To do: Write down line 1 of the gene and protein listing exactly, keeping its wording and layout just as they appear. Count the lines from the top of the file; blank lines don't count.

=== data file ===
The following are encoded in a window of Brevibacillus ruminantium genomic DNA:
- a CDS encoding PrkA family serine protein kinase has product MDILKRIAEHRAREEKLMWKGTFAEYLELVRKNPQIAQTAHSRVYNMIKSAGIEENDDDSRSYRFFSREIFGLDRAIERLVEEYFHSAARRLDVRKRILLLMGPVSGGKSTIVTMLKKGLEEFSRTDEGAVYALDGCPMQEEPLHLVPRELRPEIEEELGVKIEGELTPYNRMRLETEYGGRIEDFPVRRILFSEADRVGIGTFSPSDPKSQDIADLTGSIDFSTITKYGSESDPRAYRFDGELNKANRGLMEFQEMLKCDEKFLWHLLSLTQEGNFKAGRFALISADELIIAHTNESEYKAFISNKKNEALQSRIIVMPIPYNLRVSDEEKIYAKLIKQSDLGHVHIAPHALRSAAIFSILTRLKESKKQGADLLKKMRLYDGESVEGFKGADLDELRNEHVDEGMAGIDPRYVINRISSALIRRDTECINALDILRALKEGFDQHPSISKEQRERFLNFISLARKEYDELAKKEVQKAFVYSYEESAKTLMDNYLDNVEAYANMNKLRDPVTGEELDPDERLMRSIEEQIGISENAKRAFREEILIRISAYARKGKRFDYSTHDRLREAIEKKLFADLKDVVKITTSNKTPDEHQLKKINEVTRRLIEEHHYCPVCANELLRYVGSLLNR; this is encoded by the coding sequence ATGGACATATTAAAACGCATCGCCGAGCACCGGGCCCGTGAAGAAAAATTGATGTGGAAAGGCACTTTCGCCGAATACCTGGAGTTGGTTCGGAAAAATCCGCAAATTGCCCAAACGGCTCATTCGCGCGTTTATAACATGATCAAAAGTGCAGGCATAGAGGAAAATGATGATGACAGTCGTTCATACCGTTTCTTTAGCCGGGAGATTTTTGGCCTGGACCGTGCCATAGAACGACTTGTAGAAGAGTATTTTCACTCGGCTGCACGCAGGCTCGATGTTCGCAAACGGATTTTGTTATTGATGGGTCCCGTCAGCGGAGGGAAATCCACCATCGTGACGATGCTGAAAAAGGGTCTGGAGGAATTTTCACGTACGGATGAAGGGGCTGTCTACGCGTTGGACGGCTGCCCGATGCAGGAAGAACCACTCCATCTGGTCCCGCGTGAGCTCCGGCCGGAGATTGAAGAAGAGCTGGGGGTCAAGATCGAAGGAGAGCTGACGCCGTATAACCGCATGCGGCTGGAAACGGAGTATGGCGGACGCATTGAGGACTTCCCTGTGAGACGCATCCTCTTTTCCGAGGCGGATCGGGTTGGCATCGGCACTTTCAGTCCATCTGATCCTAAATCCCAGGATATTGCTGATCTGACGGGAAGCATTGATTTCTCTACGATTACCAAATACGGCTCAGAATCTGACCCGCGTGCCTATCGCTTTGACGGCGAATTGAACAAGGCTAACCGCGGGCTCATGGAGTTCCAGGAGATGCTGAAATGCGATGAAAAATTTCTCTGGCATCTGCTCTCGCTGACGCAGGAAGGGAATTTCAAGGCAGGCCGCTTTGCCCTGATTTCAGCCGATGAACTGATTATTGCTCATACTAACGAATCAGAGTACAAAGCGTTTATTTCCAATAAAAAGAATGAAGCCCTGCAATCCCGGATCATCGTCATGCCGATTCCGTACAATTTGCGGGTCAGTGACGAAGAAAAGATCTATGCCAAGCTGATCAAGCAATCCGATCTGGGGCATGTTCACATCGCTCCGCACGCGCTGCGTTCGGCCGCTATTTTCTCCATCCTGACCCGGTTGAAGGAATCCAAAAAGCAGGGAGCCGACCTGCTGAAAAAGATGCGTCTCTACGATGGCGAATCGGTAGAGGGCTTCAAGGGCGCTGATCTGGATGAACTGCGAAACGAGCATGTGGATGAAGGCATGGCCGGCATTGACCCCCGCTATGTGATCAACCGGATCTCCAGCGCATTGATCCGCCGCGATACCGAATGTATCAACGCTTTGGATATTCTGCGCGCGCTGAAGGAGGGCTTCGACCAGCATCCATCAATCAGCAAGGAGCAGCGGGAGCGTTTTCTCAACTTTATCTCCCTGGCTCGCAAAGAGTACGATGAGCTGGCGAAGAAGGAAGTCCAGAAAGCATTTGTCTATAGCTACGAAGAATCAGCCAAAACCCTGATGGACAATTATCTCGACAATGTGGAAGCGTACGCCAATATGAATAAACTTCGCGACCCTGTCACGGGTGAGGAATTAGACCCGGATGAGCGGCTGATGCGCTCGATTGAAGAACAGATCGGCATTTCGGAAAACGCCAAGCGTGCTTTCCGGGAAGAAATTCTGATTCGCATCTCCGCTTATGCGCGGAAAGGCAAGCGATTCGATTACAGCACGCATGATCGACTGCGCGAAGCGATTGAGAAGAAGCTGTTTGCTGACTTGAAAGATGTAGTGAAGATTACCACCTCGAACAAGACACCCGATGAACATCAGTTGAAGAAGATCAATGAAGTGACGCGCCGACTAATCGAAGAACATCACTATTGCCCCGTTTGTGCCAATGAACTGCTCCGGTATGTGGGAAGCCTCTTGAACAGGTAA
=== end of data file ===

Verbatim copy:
The following are encoded in a window of Brevibacillus ruminantium genomic DNA: